Friday of the Fifth Week of Lent | Readings: Jeremiah 20:10-13; John 10:31-42
These parallel readings today will allow me to illustrate what I think is central to religion’s best instincts and also allows religious people to make their worst mistakes. We all confuse words with reality itself, and this still happens among people who believe that in Jesus “The Word became flesh, and lives among us.” We should know better.
In the First Reading from the reluctant prophet Jeremiah, we see him in a moment of real paranoia, “All those who were my friends are waiting for any mistake of mine. ‘Perhaps he will trap himself in his words, and then we can prevail,’” they say. If you continue, you will see that Jeremiah soon becomes as bad as they are. He asks God to wreak vengeance on them, humiliate them with “unforgettable disgrace,” and even adds, “Let me watch it!” This is not a highly inspired or inspiring text, but all fear, righteousness, and vengeance in the name of God. Jeremiah becomes here what he hates and fears in others.
In the Gospel we have Jesus also being attacked and about to be stoned for “making himself God.” And instead of denying the claim, he invites them into the same experience, by quoting Psalm 82:6: “Is it not written in your law, ‘I said, you are gods!’ And this is spoken to those to whom God’s word is addressed, and Scripture cannot be rejected. So why do you claim that I blaspheme?” This is a daring and non-dualistic acclamation from Jesus! He simply shouts out his own divine union and invites them to the same experience, “I am in the Father and the Father is in me” (10:38), as he stands before them by all visible evidence, a human being just as they are! “Yes, I claim it, but we all can!” he seems to say. The invitational message is clear and compelling, but it cannot be heard through words, for some reason. It is, quite literally, too good to be true. It can only be experienced. So they “try to arrest him,” just as much of Christian history has arrested, feared, and denied any message of actual union with God.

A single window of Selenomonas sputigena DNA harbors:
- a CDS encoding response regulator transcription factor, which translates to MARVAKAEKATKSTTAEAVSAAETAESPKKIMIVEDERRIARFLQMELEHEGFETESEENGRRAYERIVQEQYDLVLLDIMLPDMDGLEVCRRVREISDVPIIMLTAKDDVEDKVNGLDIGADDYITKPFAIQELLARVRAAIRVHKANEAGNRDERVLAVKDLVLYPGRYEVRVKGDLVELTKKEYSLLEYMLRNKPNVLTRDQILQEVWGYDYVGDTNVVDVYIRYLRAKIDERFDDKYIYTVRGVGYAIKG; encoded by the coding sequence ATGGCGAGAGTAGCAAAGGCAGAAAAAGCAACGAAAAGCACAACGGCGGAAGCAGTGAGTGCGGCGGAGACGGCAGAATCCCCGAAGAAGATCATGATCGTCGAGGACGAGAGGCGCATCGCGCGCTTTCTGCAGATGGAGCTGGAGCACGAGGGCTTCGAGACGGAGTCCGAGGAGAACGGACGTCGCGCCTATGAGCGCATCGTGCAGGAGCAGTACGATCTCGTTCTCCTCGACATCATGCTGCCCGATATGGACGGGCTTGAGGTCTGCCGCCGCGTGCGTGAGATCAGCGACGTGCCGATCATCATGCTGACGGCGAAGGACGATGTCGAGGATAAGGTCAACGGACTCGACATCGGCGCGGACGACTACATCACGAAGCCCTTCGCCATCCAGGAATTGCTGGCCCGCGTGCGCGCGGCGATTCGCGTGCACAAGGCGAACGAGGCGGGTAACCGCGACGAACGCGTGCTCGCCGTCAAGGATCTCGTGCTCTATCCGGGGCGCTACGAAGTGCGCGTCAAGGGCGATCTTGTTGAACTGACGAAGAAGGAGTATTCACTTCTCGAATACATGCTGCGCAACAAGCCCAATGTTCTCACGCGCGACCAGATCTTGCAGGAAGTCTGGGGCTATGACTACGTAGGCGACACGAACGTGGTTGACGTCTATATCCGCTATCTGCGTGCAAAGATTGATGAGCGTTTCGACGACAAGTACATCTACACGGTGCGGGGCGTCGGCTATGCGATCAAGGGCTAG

“It is not for any good deed that we are stoning you,” the Jews said, “but for blaspheming. You are clearly only a man, and yet you make yourself a God.. . . ‘Why do you say I am blaspheming, because I say that I am God’s son?’” —John 10:33, 36
“Good and Generous God, why do you have such a hard time giving yourself away? You want to share your very self with us, your own divine nature, and we will not allow it.”